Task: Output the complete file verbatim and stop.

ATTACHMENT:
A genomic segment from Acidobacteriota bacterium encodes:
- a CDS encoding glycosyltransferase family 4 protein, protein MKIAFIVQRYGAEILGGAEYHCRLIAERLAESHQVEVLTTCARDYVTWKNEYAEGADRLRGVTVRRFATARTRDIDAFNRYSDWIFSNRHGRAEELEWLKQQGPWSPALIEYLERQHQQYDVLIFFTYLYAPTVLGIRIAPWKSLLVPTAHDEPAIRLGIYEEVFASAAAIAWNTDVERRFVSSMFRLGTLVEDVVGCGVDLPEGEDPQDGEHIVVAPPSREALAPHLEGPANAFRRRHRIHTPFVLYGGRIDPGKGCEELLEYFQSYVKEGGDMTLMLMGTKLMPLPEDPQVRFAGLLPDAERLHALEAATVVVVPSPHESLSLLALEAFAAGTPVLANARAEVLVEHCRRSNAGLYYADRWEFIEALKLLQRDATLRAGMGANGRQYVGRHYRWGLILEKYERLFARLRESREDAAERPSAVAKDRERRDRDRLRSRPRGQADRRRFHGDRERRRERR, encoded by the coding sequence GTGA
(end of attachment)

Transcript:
A genomic segment from Acidobacteriota bacterium encodes:
- a CDS encoding glycosyltransferase family 4 protein, protein MKIAFIVQRYGAEILGGAEYHCRLIAERLAESHQVEVLTTCARDYVTWKNEYAEGADRLRGVTVRRFATARTRDIDAFNRYSDWIFSNRHGRAEELEWLKQQGPWSPALIEYLERQHQQYDVLIFFTYLYAPTVLGIRIAPWKSLLVPTAHDEPAIRLGIYEEVFASAAAIAWNTDVERRFVSSMFRLGTLVEDVVGCGVDLPEGEDPQDGEHIVVAPPSREALAPHLEGPANAFRRRHRIHTPFVLYGGRIDPGKGCEELLEYFQSYVKEGGDMTLMLMGTKLMPLPEDPQVRFAGLLPDAERLHALEAATVVVVPSPHESLSLLALEAFAAGTPVLANARAEVLVEHCRRSNAGLYYADRWEFIEALKLLQRDATLRAGMGANGRQYVGRHYRWGLILEKYERLFARLRESREDAAERPSAVAKDRERRDRDRLRSRPRGQADRRRFHGDRERRRERR, encoded by the coding sequence GTGA